Drinking wine is one of the important rituals followed during Passover celebrations. Find out all about kosher wine for Pesach in this article.

Passover Wine

Passover marks the freedom of the Hebrew slaves from the enslavement of Egypt. Jews all over the world celebrate this festival with immense vigor and gusto. The Passover season begins on the 15th of the first Hebrew month of Nisan, which corresponds in the month of March or April in the Gregorian calendar. The weeklong Passover holiday includes family gatherings, feasting and merry-making. There many religious rituals to follow on this festival, important ones being Seder, the mediational meal and drinking wines. By customs, all Jews, whether rich or poor, have to drink 4 cups of wine on Passover. These four cups of wine symbolizes the four redemptions promised by God to the Jews. Considering the importance of wine in this festival, various new varieties of kosher wine are produced by the Israeli wine manufacturers every year. Read on further to know more about the kosher wine served at Passover supper.

Wine For Passover

Kosher Wine
Kosher is a special wine used for Passover rituals. This wine is different from other wines in many respects and Passover rituals emphasis that only kosher wine can be used for the rituals. The specifications begin from the selection of fine and extend up to the making process. Kosher wine is prepared according to the rules of 'halacha'. For a wine to be kosher, the vines on which the grapes grow should be at least four years of age. Furthermore, they should be left un-harvested every seventh year. The process of making wine should match with the kosher rules and regulations. A Sabbath-observant Jew (male) should be involved in the whole process of making wine, right from the harvesting of the grapes, through fermentation to bottling and only then would a wine will be considered as kosher. This wine should be kept away from bread, grain and dough to maintain the purity. Also, all the ingredients in the wine recipe, except fining agents like casein, gelatin and isinglass, must be kosher.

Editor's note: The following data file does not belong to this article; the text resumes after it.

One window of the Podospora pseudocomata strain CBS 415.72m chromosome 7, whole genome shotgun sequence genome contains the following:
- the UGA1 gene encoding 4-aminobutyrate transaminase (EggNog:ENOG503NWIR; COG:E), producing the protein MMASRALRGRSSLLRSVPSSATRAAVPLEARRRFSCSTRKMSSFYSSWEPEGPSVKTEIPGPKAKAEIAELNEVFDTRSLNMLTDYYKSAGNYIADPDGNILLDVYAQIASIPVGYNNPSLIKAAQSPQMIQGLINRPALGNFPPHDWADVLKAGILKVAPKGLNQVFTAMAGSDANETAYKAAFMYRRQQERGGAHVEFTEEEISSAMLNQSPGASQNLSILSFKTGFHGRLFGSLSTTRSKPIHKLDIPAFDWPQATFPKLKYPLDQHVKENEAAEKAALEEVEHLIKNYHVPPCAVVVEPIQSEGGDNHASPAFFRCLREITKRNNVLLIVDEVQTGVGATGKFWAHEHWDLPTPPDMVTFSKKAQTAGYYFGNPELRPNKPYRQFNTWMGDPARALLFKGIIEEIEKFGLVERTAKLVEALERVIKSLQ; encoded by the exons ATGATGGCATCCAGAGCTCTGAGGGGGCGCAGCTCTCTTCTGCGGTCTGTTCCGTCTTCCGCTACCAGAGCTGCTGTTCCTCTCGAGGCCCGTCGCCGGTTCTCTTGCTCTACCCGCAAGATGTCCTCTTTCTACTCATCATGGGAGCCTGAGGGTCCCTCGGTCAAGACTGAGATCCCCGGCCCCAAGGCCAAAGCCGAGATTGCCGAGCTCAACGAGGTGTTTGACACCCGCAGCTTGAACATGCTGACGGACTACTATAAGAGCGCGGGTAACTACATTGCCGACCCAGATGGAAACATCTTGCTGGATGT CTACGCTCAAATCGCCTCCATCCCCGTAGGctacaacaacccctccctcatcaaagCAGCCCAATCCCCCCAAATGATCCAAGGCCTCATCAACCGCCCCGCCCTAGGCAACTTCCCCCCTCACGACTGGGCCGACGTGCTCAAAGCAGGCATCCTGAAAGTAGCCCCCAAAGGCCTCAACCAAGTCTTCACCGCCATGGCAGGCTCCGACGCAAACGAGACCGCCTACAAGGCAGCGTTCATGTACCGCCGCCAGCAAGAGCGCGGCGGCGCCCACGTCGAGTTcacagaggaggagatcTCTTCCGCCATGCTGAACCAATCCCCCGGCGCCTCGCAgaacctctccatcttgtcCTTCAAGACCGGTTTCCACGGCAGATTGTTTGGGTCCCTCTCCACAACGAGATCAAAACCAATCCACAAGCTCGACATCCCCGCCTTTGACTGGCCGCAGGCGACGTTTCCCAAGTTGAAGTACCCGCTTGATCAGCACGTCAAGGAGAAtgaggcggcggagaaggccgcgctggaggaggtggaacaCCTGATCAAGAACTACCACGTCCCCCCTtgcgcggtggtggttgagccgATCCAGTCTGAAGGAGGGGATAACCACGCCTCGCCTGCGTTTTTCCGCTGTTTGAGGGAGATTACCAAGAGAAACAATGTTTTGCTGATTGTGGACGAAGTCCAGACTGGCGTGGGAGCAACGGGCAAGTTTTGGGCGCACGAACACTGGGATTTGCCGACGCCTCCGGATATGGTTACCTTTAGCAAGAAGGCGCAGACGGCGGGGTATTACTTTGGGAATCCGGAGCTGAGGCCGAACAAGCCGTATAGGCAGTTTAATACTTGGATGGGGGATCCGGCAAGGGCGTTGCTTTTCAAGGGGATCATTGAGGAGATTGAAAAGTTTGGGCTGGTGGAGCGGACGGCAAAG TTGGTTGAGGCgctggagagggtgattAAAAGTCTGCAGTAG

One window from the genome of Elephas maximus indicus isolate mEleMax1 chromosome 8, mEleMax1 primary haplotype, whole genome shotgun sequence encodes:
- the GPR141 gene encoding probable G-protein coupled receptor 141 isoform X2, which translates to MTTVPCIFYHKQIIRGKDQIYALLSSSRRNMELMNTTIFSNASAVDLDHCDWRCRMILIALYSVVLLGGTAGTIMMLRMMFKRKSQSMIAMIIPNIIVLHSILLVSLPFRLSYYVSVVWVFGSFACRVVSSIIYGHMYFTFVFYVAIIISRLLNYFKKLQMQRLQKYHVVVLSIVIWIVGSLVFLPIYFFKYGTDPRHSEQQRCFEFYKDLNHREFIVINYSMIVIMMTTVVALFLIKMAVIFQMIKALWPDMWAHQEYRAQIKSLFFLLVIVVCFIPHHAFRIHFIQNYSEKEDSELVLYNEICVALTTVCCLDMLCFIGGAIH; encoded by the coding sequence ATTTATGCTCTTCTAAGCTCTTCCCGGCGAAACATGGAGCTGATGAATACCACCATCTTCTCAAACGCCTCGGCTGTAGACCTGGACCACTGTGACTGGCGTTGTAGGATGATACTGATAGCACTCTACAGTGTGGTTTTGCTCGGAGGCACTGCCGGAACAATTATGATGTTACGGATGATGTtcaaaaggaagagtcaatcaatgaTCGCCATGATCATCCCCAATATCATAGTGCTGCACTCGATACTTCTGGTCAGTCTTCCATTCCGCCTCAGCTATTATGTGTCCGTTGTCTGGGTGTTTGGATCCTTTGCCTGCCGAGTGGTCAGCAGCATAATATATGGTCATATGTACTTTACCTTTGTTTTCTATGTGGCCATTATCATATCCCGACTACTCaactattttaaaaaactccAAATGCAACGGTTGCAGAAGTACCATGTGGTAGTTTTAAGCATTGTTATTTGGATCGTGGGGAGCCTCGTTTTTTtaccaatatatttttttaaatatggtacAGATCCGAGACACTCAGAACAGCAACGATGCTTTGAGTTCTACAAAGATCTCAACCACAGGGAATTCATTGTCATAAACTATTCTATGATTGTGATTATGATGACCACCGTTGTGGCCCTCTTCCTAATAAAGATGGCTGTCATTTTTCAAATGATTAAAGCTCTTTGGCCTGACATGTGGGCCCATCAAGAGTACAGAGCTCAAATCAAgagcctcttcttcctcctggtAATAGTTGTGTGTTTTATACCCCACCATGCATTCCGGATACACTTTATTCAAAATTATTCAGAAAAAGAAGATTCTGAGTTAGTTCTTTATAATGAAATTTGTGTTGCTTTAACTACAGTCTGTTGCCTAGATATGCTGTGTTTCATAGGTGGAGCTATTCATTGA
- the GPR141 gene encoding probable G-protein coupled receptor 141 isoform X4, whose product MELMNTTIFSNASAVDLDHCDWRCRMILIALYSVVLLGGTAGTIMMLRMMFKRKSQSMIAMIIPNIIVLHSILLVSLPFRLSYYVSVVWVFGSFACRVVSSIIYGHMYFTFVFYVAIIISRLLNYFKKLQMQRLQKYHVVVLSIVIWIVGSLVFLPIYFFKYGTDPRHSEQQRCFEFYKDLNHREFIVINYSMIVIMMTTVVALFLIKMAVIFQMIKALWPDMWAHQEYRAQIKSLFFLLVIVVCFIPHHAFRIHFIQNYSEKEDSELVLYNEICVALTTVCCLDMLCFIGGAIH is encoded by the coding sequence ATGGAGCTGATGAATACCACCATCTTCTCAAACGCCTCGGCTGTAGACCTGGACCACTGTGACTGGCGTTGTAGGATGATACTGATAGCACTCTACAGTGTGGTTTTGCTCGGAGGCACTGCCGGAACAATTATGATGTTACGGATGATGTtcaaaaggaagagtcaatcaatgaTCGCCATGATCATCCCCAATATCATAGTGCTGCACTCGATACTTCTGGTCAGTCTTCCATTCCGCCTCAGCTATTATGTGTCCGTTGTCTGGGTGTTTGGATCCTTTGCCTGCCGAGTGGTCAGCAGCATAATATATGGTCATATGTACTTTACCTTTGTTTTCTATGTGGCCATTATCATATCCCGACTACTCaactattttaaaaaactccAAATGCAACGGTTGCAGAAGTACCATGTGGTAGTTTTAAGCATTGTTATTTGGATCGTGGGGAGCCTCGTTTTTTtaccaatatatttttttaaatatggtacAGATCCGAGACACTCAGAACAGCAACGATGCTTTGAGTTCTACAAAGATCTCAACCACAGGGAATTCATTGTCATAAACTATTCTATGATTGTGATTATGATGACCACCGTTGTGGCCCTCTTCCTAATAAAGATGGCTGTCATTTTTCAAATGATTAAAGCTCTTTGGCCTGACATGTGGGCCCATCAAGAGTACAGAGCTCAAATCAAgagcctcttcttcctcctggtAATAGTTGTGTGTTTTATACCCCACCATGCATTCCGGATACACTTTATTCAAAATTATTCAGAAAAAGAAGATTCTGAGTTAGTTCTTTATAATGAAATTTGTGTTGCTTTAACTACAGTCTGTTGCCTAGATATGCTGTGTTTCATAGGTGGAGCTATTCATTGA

One of the most authentic and unique wines found in Israel, Kosher wine is an essentiality for the Jews to celebrate the festival of Passover in the most traditional way. Hence, the Israeli wine is the best wine that one can be obtained for commemorating the Passover holiday. Apart from being unique and genuine, these wines are capable of giving tough competition to some of the finest wine brands of the world.

Frequently served at kosher restaurants and by kosher caterers, this wine is mevushal i.e., cooked or boiled though the origin of this concept still remains enigma. However, Jews follow this with great respect and are very particular about using kosher wine for the rituals. In fact at the beginning, the process of boiling took off most of the fine mold and altered tannins and flavors of the wine. Later, the manufacturers started heating wine to 194F (90C) making the wine cooked one but, will not bubble. This process helped reducing the degree of damage but still, it carried an unconventional taste. With the introduction of flash pasteurization, it is now possible to make kosher wine with minimum effect on the taste.

The Four Cups Of Wine
While serving wine at the Seder meal, four cups are drunk by both men and women symbolizing the four redemptions promised by God to the Jews. The concept of "The Four Cups of Wine" dates back to rabbinical opinions comprised in the Jerusalem Talmud (Pesachim 10:1) which states: "And they should not give him less than 4 cups of wine, even from the charity bin." This signifies that you should treat a person, whether rich or poor, with four cups of wine while celebrating redemption and freedom. Matzah's bland taste symbolized the hardships suffered by the Israelites during the period of slavery in Egypt whereas the rich and strong taste of wine symbolizes the richness and strength acquired by the Hebrews once they gave up the idea of worshipping Egyptian idols and submitted themselves to G-d during their wanderings in the Sinai Desert after leaving Egypt.

The four promises as mentioned in the Shemot or the Exodus are:
  • “I will take you out of Egypt”,
  • “I will deliver you from Egyptian slavery”,
  • “I will redeem you with a demonstration of my power”,
  • “I will acquire you as a nation”.
The first cup of wine signifies Kiddush, the second cup symbolizes the recounting of the Exodus, the third cup concludes Birkat Hamazon and the fourth cup associates with Hallel. Furthermore, there is a fifth cup which is reserved for Elijah the Prophet, known as the 'Cup of Elijah'. The Jews believe that the Prophet visits every house which holds the Passover Seder.